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In an alternate universe, Ray Stantz did the right thing and bought a Checker Aerobus

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We get it. A Miller-Meteor-bodied Cadillac ambulance/hearse has all sorts of intrinsic flare, fit into the mid-1980s fetishization of the Fifties, and in the long run made a great choice for the vehicle of choice for the original Ghostbusters film, given the countless replicas that have appeared since. And once the die was cast, the sequel had to follow suit.

But – and be honest here – was the Cadillac really the most appropriate choice for a bunch of geared-up New Yorkers negotiating New York streets? No, it was not. And on that point we’re seemingly in agreement with illustrators Benton Jew and John Bell, who both offered alternate versions of the Ecto-1a that was to appear in Ghostbusters II.

Jew, for instance, envisioned a Checker Aerobus. This was smart. Like the Miller-Meteor, an Aerobus would have offered plenty of space for the ghostbusters team and their equipment, especially if they’d have gone with with a station wagon version rather than a sedan version, as Jew’s drawing proposed. But the Checker would have offered a far more rugged chassis able to handle New York’s roads, better parts availability (even though Checker production ended in 1982, Checker cabs were still in service at the time), and a deeper connection to the Big Apple. Stantz could have conceivably picked up an Aerobus for even less than the $4,800 he spent on the Miller-Meteor.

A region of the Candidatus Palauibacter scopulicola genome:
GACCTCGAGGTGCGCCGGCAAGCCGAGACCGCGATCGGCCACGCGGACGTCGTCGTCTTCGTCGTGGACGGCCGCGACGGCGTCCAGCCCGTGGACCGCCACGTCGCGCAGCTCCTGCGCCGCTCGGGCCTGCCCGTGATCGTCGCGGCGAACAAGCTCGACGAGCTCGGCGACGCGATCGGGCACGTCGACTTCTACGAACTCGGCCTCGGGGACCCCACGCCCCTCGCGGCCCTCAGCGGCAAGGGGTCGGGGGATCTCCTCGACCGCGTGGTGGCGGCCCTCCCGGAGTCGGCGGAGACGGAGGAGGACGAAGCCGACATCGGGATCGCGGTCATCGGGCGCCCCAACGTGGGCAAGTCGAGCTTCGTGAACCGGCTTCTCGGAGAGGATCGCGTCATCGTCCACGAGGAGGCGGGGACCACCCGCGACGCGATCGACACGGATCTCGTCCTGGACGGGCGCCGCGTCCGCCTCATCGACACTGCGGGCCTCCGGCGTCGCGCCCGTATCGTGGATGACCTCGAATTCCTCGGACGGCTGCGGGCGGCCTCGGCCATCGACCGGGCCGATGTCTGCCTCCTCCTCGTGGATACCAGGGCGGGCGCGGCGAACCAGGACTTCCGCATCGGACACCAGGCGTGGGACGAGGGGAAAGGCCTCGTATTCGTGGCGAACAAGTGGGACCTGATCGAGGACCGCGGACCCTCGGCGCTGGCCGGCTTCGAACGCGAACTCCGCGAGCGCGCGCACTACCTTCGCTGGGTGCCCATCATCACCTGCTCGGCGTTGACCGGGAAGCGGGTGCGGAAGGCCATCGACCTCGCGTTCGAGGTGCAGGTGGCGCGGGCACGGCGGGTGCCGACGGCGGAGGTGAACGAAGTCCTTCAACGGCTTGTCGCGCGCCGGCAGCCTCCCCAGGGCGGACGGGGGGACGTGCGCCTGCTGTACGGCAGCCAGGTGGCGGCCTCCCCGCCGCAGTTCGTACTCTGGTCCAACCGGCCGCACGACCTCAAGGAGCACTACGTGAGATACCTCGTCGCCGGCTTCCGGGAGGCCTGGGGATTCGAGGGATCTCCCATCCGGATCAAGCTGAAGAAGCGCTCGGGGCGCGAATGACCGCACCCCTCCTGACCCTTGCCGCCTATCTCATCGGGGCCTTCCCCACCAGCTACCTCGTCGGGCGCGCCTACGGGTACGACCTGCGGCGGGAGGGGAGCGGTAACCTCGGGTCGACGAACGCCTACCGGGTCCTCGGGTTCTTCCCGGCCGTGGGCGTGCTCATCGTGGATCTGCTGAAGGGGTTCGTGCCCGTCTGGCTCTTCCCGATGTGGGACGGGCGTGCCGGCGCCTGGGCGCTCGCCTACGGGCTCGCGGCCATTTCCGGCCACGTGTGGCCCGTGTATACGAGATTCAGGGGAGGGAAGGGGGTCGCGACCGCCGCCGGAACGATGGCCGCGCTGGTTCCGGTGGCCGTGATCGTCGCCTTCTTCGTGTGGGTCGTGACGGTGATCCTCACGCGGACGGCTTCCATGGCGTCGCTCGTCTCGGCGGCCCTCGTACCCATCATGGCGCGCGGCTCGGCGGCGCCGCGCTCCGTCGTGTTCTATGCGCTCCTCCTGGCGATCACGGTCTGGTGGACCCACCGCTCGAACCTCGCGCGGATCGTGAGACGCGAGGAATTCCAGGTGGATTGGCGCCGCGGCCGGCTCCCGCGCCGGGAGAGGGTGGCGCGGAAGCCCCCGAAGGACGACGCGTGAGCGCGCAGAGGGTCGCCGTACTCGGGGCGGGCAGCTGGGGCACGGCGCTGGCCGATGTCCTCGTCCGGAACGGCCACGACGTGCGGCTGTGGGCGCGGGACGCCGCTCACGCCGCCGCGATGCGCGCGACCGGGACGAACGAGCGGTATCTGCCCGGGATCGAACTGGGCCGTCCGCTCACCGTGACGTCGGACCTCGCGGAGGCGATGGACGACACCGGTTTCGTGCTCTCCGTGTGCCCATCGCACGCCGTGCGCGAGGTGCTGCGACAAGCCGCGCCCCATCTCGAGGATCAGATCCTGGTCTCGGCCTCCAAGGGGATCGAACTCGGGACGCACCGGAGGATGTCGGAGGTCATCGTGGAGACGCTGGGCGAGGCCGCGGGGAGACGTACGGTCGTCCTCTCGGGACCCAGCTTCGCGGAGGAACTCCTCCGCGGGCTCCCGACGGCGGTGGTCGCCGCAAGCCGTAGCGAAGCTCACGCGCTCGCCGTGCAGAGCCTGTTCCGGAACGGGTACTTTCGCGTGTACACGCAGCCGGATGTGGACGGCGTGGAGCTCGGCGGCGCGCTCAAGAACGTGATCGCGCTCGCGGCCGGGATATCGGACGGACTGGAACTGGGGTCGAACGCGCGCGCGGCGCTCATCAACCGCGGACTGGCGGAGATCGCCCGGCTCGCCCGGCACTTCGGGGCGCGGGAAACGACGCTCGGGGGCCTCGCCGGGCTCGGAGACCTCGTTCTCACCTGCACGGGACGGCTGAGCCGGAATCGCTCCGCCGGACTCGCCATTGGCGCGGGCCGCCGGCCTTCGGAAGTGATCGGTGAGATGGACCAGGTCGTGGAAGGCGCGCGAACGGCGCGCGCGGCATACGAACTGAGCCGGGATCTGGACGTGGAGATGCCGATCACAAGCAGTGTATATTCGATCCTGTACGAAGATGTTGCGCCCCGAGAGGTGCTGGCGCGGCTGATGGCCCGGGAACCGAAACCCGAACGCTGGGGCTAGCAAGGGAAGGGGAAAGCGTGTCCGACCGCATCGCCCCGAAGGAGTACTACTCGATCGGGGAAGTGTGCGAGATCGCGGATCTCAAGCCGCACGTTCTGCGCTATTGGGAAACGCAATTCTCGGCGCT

Or take Bell’s proposal, which employed a Lincoln Town Car. It’s not clear from the drawing whether it would have used a stretched sedan chassis or a limousine with the middle cut out, but both sedans and limousines were in widespread use in New York City at the time. As with the Aerobus proposal, the Town Car would have made more sense than a Miller-Meteor on a number of fronts: parts availability, relative ruggedness, and widespread availability. However, a new-ish Town Car would have cost much more than an Aerobus or an old Miller-Meteor (a 1988 Town Car sedan started at about $23,000), wouldn’t have come in a station wagon version, and likely would have been of less utility value than an Aerobus or Miller-Meteor.

In the end, neither the Aerobus nor the Town Car made the cut. As Stephen Dane, who oversaw the design of the original Ecto-1, told Daniel Wallace for “Ghostbusters: The Ultimate Visual History,” from which the above two renderings came, “It was five years later so I basically took my old drawings off the heap and added more detail to them. The look had been established for the first one, so it was just kind of pointing people in the right direction.”

Dane did say he wanted to add some NASCAR-style sponsor logos to the Miller-Meteor that became the Ecto-1a, but in the end settled for a few added bits of hardware like the scrolling dot-matrix signs seen on Jew’s Checker-based concept.

As for the 1983 Cadillac used in the most recent Ghostbusters flick, we find it a perfectly reasonable choice.